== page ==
In my coaching practice, I routinely encounter people who in the words of Mick Jagger “can’t get no satisfaction.” The trouble is, that in several aspects of my life, I can relate. It isn’t that we’re malcontents with unrealistic expectations of life. It’s that we’re discerning individuals who know the difference between primary and secondary satisfactions. The former, which most of us yearn for, are often hard to come by in our hyper busy culture of instant gratification and surface connections. And the latter are merely surrogates that take the sting out of feeling empty. Let’s explore the distinctions further.
Primary satisfactions are what make life worth living. While the forms they take vary from person to person, the underlying impulses are usually the same. Among them are feeling cared for and supported, contributing to something meaningful and worthwhile, being pleased with ourselves, and helping others, to name a few. When we don’t experience these, because we dwell in toxic environments or lack time and energy, we reach for convenient placeholders. For example, we’ll substitute entertainment for companionship, status for achievement, looking good for feeling good, and donating money for investing time. Now let me be clear, entertainment, status, good looks and money are fine, they’re just not sufficient for a happy life.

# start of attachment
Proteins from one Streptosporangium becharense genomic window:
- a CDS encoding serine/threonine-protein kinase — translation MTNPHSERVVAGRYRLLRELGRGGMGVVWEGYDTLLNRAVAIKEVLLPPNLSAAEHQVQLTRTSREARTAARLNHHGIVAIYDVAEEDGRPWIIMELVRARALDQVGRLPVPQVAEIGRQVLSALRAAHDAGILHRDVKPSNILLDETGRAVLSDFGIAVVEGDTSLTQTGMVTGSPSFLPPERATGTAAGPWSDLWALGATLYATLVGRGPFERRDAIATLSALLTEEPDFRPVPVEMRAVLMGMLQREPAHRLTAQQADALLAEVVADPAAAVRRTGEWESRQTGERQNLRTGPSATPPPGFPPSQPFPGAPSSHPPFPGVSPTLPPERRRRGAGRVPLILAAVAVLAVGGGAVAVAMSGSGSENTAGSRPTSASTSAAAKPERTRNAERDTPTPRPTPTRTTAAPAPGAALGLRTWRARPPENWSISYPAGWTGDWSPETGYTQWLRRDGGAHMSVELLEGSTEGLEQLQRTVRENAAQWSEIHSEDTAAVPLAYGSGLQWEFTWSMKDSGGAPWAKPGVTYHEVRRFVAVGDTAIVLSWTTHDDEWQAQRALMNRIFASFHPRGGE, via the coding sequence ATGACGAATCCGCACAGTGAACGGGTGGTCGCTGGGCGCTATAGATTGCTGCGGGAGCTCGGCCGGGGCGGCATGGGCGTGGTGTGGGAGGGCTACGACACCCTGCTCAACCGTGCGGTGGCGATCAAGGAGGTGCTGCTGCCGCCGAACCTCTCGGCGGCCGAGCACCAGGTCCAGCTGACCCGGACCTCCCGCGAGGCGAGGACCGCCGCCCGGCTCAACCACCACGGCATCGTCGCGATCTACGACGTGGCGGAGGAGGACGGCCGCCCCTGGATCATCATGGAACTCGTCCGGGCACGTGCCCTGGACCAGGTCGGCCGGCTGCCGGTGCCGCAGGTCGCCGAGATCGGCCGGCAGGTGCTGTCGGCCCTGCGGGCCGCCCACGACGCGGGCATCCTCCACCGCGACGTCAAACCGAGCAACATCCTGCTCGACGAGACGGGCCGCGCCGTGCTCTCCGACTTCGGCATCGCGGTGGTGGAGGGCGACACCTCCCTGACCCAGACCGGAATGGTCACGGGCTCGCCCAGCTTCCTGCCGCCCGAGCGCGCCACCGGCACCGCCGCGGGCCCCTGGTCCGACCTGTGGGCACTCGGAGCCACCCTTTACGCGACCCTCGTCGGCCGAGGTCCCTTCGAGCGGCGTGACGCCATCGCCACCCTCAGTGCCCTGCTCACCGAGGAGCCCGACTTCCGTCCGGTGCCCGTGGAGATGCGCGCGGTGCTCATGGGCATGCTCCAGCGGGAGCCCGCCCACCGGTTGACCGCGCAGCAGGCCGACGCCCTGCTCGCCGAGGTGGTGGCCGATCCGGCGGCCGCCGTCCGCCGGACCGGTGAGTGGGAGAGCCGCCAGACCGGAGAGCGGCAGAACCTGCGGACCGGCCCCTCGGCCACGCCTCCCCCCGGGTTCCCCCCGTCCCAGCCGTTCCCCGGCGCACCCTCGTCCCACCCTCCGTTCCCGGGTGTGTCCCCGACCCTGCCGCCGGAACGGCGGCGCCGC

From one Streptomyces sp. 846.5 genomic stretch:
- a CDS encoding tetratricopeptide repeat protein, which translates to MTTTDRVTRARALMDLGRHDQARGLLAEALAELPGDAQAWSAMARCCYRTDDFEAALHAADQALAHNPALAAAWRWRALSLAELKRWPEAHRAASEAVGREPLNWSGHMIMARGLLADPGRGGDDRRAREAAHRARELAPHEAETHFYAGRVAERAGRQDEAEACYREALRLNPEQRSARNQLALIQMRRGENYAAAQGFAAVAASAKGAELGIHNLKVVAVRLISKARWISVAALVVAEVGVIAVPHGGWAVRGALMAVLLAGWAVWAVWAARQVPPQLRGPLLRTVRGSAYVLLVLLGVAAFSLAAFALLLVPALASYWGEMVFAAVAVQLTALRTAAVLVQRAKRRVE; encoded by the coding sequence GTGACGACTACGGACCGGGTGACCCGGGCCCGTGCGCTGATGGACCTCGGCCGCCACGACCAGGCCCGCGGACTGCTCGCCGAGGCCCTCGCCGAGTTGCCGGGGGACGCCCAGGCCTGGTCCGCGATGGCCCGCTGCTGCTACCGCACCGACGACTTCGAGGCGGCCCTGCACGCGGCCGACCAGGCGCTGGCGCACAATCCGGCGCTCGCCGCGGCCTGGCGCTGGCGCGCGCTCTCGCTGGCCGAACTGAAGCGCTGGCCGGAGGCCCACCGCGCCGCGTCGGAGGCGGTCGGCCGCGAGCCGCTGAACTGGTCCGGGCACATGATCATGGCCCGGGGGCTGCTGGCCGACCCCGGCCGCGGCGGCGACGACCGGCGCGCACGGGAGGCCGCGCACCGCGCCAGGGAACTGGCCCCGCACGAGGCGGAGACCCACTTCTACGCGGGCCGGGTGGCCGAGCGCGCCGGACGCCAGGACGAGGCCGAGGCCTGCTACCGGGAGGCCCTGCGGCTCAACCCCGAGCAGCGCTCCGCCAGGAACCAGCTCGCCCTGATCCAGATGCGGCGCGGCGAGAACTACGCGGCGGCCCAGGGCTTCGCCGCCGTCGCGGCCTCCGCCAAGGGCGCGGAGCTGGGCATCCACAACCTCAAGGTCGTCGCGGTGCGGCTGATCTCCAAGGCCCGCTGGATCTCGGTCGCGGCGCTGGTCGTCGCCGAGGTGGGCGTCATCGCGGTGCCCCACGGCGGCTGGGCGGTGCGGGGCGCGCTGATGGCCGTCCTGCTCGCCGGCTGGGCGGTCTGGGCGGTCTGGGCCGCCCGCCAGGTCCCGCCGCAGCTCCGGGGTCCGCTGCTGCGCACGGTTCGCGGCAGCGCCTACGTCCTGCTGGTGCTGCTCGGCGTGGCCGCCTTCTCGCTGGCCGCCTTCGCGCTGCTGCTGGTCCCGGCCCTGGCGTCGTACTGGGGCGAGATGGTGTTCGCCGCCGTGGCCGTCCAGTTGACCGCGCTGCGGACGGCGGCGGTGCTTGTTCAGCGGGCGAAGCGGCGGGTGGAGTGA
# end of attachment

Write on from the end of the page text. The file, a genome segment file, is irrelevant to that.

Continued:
The trap of secondary satisfactions also shows up in subtler ways. I often experience it in my eating habits. I reach for sugar when I long for pleasure, salt when I want flavor or excitement, and fat when I need comfort. The sad truth is that I’m not alone in my behavior. Millions of Americans are just like me, which is why it’s no surprise that so many of us are living with diabetes, hypertension and heart disease.
We aren’t to blame for our current state. After all, our culture and economy are built upon secondary satisfactions. Yet, if we ever want to be and live well, we are going to have to depart from the status quo to pursue what we really want in life. This takes courage because it requires authenticity and comes with no short cuts or quick fixes. To get satisfaction, we have to risk being real with ourselves and with others. And this will cost us, our defenses, illusions and maybe even some relationships. But what we stand to gain from our audacity is priceless – more experiences of genuine fulfillment and unfettered joy.